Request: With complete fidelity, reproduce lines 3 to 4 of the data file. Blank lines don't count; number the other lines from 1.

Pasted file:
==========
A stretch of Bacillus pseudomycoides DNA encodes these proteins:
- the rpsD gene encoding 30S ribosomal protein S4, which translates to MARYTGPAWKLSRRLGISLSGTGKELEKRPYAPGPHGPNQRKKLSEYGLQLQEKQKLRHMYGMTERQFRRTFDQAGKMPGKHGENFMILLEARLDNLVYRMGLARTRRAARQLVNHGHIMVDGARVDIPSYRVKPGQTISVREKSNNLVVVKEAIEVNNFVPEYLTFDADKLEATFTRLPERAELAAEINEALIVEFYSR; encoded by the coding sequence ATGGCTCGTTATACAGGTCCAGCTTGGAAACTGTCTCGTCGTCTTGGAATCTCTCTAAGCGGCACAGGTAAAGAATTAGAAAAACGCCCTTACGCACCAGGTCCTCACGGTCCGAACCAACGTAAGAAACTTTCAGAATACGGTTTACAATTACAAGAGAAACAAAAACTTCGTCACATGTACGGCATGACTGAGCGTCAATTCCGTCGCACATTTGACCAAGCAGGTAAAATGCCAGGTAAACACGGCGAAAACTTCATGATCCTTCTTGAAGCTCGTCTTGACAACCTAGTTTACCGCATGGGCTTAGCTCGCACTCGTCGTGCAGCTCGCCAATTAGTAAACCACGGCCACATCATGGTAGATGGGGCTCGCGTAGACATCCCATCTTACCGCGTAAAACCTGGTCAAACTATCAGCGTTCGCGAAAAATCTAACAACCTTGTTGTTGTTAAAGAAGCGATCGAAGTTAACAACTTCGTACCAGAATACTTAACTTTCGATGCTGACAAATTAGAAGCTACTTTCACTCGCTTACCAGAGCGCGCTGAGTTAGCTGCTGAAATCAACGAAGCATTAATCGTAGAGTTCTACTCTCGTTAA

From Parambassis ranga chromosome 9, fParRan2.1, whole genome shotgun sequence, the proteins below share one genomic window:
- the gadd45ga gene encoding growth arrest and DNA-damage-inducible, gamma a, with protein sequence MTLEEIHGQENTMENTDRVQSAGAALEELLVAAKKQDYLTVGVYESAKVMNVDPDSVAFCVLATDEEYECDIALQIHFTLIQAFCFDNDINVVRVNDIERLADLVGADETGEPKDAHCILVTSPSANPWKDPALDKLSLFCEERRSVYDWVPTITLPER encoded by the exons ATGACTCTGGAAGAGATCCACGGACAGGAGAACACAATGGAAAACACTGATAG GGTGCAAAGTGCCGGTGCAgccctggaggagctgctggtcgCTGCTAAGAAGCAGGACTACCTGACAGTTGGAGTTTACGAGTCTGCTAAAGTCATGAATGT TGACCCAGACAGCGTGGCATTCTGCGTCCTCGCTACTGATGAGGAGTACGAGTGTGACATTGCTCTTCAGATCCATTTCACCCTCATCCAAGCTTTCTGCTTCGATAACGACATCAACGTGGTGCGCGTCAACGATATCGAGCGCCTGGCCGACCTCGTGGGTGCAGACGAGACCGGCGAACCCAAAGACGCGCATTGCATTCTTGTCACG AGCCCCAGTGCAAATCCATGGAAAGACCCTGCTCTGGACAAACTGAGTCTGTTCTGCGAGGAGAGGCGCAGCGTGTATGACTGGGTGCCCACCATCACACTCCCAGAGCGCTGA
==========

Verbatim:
From Parambassis ranga chromosome 9, fParRan2.1, whole genome shotgun sequence, the proteins below share one genomic window:
- the gadd45ga gene encoding growth arrest and DNA-damage-inducible, gamma a, with protein sequence MTLEEIHGQENTMENTDRVQSAGAALEELLVAAKKQDYLTVGVYESAKVMNVDPDSVAFCVLATDEEYECDIALQIHFTLIQAFCFDNDINVVRVNDIERLADLVGADETGEPKDAHCILVTSPSANPWKDPALDKLSLFCEERRSVYDWVPTITLPER encoded by the exons ATGACTCTGGAAGAGATCCACGGACAGGAGAACACAATGGAAAACACTGATAG GGTGCAAAGTGCCGGTGCAgccctggaggagctgctggtcgCTGCTAAGAAGCAGGACTACCTGACAGTTGGAGTTTACGAGTCTGCTAAAGTCATGAATGT TGACCCAGACAGCGTGGCATTCTGCGTCCTCGCTACTGATGAGGAGTACGAGTGTGACATTGCTCTTCAGATCCATTTCACCCTCATCCAAGCTTTCTGCTTCGATAACGACATCAACGTGGTGCGCGTCAACGATATCGAGCGCCTGGCCGACCTCGTGGGTGCAGACGAGACCGGCGAACCCAAAGACGCGCATTGCATTCTTGTCACG AGCCCCAGTGCAAATCCATGGAAAGACCCTGCTCTGGACAAACTGAGTCTGTTCTGCGAGGAGAGGCGCAGCGTGTATGACTGGGTGCCCACCATCACACTCCCAGAGCGCTGA